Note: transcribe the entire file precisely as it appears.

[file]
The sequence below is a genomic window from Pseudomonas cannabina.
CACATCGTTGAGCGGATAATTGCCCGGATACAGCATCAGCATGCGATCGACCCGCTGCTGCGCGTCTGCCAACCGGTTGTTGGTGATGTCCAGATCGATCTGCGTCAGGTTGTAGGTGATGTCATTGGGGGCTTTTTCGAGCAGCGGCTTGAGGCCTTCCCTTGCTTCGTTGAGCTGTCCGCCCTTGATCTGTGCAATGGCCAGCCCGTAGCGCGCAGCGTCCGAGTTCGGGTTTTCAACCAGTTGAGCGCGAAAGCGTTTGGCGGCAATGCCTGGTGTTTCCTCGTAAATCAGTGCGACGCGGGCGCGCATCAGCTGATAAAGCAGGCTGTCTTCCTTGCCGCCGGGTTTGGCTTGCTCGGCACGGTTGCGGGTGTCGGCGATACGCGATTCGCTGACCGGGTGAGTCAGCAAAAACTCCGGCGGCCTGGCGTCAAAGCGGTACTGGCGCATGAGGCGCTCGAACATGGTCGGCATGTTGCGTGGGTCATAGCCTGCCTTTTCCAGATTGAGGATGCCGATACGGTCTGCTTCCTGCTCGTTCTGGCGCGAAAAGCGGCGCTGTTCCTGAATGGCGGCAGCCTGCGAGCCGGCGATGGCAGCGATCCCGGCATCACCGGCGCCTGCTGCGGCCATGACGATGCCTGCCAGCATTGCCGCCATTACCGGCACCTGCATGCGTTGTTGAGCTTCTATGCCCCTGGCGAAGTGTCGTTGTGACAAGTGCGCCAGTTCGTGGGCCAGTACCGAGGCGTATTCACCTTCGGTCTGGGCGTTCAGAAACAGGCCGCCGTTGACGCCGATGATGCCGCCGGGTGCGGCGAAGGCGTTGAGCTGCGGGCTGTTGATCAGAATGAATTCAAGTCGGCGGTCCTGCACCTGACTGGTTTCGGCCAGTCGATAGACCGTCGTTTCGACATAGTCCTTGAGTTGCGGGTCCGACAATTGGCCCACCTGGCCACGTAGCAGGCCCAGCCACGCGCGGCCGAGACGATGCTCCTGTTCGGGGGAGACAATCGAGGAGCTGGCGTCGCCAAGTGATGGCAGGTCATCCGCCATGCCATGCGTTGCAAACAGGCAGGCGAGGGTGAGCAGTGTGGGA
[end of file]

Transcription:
The sequence below is a genomic window from Pseudomonas cannabina.
CACATCGTTGAGCGGATAATTGCCCGGATACAGCATCAGCATGCGATCGACCCGCTGCTGCGCGTCTGCCAACCGGTTGTTGGTGATGTCCAGATCGATCTGCGTCAGGTTGTAGGTGATGTCATTGGGGGCTTTTTCGAGCAGCGGCTTGAGGCCTTCCCTTGCTTCGTTGAGCTGTCCGCCCTTGATCTGTGCAATGGCCAGCCCGTAGCGCGCAGCGTCCGAGTTCGGGTTTTCAACCAGTTGAGCGCGAAAGCGTTTGGCGGCAATGCCTGGTGTTTCCTCGTAAATCAGTGCGACGCGGGCGCGCATCAGCTGATAAAGCAGGCTGTCTTCCTTGCCGCCGGGTTTGGCTTGCTCGGCACGGTTGCGGGTGTCGGCGATACGCGATTCGCTGACCGGGTGAGTCAGCAAAAACTCCGGCGGCCTGGCGTCAAAGCGGTACTGGCGCATGAGGCGCTCGAACATGGTCGGCATGTTGCGTGGGTCATAGCCTGCCTTTTCCAGATTGAGGATGCCGATACGGTCTGCTTCCTGCTCGTTCTGGCGCGAAAAGCGGCGCTGTTCCTGAATGGCGGCAGCCTGCGAGCCGGCGATGGCAGCGATCCCGGCATCACCGGCGCCTGCTGCGGCCATGACGATGCCTGCCAGCATTGCCGCCATTACCGGCACCTGCATGCGTTGTTGAGCTTCTATGCCCCTGGCGAAGTGTCGTTGTGACAAGTGCGCCAGTTCGTGGGCCAGTACCGAGGCGTATTCACCTTCGGTCTGGGCGTTCAGAAACAGGCCGCCGTTGACGCCGATGATGCCGCCGGGTGCGGCGAAGGCGTTGAGCTGCGGGCTGTTGATCAGAATGAATTCAAGTCGGCGGTCCTGCACCTGACTGGTTTCGGCCAGTCGATAGACCGTCGTTTCGACATAGTCCTTGAGTTGCGGGTCCGACAATTGGCCCACCTGGCCACGTAGCAGGCCCAGCCACGCGCGGCCGAGACGATGCTCCTGTTCGGGGGAGACAATCGAGGAGCTGGCGTCGCCAAGTGATGGCAGGTCATCCGCCATGCCATGCGTTGCAAACAGGCAGGCGAGGGTGAGCAGTGTGGGA